Social Action Projects for Social Justice

One of the leading groups of teachers who have designed action projects and lesson plans that focus on social justice is the iEARN (International Education and Resource Network). I met many of the teachers from iEARN when I was involved as the Director of the Global Thinking Project (GTP), and attended one of their international […]

Teaching About Global Warming, or Should It Be “Global Weirding”

People who say “drill-baby-drill” are much like people in the 1980s when personal computers came on the scene saying we need more typewriters and carbon paper (paraphrased from Thomas Friedman–see the video in this post).  The “drill-baby-drill” is a mantra of those who are stuck in the past, with their heads in the sand,  and […]

Teaching About Global Warming, or Should It Be "Global Weirding"

People who say “drill-baby-drill” are much like people in the 1980s when personal computers came on the scene saying we need more typewriters and carbon paper (paraphrased from Thomas Friedman–see the video in this post).  The “drill-baby-drill” is a mantra of those who are stuck in the past, with their heads in the sand,  and […]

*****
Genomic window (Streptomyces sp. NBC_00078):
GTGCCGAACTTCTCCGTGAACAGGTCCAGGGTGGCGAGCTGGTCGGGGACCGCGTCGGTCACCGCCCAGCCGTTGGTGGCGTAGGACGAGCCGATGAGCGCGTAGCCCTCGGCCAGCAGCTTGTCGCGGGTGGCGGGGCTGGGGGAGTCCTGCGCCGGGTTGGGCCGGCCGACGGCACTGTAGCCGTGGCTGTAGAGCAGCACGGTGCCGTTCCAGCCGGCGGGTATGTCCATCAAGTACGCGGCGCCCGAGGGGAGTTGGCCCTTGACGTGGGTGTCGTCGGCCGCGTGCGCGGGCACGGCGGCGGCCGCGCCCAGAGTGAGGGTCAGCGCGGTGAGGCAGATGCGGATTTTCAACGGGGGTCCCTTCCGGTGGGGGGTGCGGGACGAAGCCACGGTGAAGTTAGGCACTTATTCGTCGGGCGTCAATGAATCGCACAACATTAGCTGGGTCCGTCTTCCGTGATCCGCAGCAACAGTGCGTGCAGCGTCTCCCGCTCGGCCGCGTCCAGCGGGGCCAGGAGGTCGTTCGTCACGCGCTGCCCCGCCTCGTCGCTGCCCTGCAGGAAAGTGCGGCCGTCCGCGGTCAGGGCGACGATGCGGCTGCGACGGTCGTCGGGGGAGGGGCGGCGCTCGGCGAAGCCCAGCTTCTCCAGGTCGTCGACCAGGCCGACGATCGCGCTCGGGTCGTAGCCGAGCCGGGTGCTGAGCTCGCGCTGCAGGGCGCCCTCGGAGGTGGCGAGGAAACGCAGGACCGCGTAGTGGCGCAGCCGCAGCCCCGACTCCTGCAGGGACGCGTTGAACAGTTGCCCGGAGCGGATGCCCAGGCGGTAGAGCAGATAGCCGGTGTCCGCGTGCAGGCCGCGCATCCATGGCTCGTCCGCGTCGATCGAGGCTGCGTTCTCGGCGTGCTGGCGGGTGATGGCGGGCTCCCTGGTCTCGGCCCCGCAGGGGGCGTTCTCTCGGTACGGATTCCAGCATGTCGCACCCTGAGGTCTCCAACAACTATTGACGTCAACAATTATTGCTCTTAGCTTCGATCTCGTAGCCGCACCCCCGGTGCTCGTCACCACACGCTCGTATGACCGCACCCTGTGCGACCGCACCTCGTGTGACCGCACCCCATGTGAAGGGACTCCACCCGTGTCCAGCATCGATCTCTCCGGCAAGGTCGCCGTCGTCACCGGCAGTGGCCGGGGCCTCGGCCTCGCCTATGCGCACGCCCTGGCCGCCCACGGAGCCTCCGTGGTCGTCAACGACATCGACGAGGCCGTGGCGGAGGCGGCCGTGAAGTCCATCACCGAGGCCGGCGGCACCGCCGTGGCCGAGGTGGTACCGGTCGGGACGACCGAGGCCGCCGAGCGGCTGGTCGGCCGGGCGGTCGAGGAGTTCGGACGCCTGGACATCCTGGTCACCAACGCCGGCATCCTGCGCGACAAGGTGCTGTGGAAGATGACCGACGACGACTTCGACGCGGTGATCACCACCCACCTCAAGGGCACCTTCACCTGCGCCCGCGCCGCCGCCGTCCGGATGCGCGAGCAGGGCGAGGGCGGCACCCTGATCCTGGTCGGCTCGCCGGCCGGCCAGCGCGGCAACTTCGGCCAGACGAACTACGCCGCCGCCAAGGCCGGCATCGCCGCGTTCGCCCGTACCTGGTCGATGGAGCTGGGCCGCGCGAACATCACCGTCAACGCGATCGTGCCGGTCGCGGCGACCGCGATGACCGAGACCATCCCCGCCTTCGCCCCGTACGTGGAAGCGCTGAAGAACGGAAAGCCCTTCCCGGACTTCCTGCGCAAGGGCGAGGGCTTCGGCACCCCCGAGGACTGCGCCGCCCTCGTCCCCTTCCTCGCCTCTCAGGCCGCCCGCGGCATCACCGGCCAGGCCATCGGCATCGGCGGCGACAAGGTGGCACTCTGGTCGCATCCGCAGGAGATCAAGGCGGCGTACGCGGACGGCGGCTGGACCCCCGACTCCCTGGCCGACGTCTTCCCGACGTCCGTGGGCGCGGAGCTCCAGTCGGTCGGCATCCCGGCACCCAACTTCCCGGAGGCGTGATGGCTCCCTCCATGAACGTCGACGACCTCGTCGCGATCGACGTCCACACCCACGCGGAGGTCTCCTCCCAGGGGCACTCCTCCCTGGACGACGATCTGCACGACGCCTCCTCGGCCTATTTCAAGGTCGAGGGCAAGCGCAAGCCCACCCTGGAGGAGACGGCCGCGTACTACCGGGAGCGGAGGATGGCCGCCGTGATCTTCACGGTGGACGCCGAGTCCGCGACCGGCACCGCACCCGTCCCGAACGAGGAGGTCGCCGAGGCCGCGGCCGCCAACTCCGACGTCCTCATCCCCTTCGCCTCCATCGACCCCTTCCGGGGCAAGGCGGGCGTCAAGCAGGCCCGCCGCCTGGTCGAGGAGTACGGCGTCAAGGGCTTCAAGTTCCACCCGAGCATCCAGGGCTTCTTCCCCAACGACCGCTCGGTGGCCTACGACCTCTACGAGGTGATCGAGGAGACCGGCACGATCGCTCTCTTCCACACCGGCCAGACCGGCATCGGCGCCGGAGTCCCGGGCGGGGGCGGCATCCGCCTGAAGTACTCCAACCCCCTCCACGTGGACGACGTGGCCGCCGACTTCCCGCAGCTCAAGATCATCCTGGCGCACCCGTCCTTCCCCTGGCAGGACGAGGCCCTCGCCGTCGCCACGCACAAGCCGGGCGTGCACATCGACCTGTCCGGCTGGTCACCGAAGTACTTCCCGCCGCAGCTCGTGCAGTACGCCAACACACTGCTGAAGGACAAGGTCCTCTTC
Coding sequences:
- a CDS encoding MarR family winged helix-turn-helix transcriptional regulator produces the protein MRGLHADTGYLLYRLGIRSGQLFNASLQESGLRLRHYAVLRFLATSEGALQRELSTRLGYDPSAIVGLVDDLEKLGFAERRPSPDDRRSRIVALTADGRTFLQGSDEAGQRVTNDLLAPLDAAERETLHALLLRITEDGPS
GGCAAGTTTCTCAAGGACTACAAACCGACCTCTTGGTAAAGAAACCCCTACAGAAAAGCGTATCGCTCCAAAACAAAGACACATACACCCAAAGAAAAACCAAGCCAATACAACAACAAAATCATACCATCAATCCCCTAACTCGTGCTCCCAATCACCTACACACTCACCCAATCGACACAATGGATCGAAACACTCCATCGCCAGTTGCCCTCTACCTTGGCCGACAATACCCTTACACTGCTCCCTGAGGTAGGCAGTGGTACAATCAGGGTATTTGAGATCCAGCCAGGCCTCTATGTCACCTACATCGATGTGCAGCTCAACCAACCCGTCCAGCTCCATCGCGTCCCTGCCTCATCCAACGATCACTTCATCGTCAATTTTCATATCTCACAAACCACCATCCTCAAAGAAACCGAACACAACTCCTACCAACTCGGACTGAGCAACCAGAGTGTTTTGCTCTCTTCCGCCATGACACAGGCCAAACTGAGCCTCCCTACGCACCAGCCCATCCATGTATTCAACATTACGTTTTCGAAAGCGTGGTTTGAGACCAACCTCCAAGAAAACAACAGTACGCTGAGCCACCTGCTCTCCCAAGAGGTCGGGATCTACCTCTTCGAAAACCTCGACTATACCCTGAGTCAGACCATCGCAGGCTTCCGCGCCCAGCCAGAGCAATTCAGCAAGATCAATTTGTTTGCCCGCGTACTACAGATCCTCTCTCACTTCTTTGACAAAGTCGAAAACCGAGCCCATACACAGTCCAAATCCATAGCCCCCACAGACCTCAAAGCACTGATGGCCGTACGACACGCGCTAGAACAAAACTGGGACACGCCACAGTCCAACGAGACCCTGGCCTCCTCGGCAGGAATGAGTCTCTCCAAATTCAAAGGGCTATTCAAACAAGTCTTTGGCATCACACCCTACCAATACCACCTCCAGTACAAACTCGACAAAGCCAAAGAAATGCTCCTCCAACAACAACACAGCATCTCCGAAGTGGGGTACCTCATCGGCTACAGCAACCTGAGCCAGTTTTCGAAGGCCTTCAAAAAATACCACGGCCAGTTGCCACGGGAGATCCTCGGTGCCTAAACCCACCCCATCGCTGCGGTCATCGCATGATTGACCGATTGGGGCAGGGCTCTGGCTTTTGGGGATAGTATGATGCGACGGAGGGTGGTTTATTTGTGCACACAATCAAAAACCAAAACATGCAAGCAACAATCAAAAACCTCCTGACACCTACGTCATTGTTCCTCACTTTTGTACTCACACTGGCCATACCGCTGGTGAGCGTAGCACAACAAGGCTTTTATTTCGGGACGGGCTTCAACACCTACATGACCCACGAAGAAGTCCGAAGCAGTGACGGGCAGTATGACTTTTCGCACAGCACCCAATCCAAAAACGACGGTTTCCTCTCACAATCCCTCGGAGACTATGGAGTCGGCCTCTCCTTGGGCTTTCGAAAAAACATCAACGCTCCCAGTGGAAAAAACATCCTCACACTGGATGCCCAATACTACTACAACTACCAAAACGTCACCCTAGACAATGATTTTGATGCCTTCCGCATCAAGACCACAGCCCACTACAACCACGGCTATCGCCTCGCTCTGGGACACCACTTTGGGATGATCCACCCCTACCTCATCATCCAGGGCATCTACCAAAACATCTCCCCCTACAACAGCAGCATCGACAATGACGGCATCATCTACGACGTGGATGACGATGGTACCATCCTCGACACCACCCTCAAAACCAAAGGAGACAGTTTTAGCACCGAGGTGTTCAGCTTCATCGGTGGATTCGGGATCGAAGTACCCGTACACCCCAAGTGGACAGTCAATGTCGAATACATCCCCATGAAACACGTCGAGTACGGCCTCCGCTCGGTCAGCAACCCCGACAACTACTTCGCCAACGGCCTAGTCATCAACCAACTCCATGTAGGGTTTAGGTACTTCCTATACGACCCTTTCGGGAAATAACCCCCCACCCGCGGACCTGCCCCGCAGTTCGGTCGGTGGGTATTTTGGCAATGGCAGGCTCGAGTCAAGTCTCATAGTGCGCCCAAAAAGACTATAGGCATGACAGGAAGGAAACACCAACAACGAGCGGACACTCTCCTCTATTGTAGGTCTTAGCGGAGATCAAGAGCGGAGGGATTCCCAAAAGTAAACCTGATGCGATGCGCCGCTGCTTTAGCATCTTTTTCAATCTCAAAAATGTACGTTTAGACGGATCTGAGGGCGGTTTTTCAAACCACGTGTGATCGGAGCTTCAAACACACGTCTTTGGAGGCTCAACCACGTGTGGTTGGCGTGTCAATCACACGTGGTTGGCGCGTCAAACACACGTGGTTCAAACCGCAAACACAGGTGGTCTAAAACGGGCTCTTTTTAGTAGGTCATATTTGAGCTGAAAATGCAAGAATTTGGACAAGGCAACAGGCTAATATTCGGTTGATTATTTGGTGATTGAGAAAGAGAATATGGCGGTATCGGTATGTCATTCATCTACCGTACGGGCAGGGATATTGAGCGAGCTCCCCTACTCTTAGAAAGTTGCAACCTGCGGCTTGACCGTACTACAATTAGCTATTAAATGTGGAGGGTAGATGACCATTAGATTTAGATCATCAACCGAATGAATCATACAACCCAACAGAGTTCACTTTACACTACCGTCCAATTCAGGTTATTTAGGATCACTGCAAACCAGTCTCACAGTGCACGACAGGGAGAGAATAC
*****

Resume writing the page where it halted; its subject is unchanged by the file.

Hot, Flat, and Crowded: A Revolutionary Paradigm of Teaching for Energy and Environment

In a democracy, there are differing views on how the government and industry should deal with energy, energy sources, and the environment.  I’ve visited the American Presidency Project, and there you can read the complete platforms of the Democrats and Republicans.  You have to go the Libertarian Party and the Green Party websites to read […]

Teaching About Hurricane Prediction: With an Eye on Hanna

Teaching and learning about Hurricanes has been a interest of mine for many years, beginning as an Earth science teacher in Lexington, Massachusetts, and then extending to the writing of textbooks for elementary and middle school students.  In 2005, right after Hurricane Katrina devastated the Gulf Coast and New Orleans, I created a website entitled […]

Hurricanes Gustav and Hanna: Double Trouble